Bitcoin’s market cap hit new highs at around $28 billion as of May 9, but that hasn’t stopped regulators and central banks from sounding the alarm about the cryptocurrency. In fact, Germany’s central bank – the Deutsche Bundesbank – is warning against Bitcoin.
As reported in the EconoTimes, the bank calls Bitcoin a “speculative object,” and not a good place to hold value. The Bundesbank expressed further concern that Bitcoin is not issued by a central bank, but by unidentified actors.
As a consumer, this doesn’t sound very good to me. Yes, Bitcoin’s value has been rising, but what are the underlying fundamentals? To what extend is this rising value driven by legitimate consumers? Or is much of the demand for Bitcoin driven by bad actors?
It is well established that Bitcoin is a criminal’s dream – transactions online are anonymous and not traced by a central authority, making it the perfect way to conduct transactions online for things like drugs, human trafficking and prostitution.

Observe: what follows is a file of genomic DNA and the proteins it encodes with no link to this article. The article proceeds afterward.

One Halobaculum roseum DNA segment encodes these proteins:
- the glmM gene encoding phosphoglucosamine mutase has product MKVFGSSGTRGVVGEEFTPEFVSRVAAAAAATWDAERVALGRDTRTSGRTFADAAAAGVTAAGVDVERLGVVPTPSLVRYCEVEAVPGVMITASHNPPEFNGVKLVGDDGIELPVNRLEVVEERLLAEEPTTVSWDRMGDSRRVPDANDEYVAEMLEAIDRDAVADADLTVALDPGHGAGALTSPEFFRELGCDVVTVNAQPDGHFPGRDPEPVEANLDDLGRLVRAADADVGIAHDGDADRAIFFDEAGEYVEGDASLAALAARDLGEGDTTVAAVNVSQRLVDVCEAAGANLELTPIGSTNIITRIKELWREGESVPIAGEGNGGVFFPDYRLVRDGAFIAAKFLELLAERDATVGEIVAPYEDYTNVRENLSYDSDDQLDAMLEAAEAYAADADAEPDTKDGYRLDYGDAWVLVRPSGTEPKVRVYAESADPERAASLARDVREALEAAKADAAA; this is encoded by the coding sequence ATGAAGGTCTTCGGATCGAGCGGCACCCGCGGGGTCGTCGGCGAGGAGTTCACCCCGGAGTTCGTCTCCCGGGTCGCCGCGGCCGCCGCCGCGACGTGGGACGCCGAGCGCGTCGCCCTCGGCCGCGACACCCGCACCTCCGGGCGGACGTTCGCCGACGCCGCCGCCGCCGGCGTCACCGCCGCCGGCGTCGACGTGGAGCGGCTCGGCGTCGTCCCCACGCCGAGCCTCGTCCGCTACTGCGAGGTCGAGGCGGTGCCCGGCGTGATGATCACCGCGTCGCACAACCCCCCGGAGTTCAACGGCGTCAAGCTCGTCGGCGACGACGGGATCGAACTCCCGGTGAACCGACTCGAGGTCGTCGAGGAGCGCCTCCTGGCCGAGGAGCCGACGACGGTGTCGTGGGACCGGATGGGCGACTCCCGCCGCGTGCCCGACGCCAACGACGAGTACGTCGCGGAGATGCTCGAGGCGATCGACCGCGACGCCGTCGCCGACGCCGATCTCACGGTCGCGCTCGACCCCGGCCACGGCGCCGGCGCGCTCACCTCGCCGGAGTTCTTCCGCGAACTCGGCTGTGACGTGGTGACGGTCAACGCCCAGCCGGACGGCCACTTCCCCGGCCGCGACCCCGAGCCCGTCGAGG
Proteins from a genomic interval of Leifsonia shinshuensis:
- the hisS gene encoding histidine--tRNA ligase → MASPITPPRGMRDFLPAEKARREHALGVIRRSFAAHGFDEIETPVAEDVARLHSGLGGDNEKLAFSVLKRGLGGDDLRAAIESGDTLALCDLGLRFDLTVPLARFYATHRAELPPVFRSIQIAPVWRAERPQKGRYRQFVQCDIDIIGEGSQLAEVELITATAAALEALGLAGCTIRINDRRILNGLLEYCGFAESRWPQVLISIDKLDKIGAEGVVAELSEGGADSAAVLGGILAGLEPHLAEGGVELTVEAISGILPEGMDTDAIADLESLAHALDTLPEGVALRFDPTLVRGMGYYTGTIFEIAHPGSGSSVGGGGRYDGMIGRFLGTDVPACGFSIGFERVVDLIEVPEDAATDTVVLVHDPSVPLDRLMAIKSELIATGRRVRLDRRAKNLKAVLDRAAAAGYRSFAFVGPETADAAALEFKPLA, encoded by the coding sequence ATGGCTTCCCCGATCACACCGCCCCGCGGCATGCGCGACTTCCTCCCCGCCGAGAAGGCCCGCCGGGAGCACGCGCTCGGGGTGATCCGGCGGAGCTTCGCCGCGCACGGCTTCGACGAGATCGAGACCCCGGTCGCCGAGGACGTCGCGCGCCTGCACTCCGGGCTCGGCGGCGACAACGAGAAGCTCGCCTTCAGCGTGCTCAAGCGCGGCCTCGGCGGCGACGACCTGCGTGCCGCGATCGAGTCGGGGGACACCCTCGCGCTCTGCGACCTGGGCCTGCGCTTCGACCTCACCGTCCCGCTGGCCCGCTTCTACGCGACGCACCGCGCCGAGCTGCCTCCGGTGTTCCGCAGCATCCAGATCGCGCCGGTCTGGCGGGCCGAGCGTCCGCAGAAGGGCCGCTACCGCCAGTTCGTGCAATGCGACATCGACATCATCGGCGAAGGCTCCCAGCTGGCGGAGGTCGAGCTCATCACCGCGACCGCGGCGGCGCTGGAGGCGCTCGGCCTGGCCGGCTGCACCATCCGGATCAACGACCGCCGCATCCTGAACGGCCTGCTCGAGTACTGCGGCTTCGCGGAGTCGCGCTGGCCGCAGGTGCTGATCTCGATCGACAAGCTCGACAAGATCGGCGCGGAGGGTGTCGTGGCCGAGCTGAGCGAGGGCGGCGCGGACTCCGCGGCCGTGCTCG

So when you tell me Bitcoin is hitting new highs, I get nervous, because there’s little way to tell how much of the value lies in criminal activity.
Law enforcement goes into investigation with Bitcoin
Law enforcement is starting to catch on as well. Recently, the Florida legislature passed a bill that would include Bitcoin in its list of currencies that would be considered used for money laundering. I would expect more governments around the world to catch on sooner rather than later, which would put a crimp in demand for Bitcoin.
I am a cryptocurrency fan, and I do believe it is the way of the future. But I don’t think the Bitcoin model will ultimately emerge as the winner of the current crypto wars. Rather, it will be those cryptocurrencies that are transparent, that will win the day. That is why I would stick with options like OneCoin, because it is already transparent, tracks customer transactions and is run by an identifiable and known central entity.
In the world of cryptos, the old adage remains – buyer beware.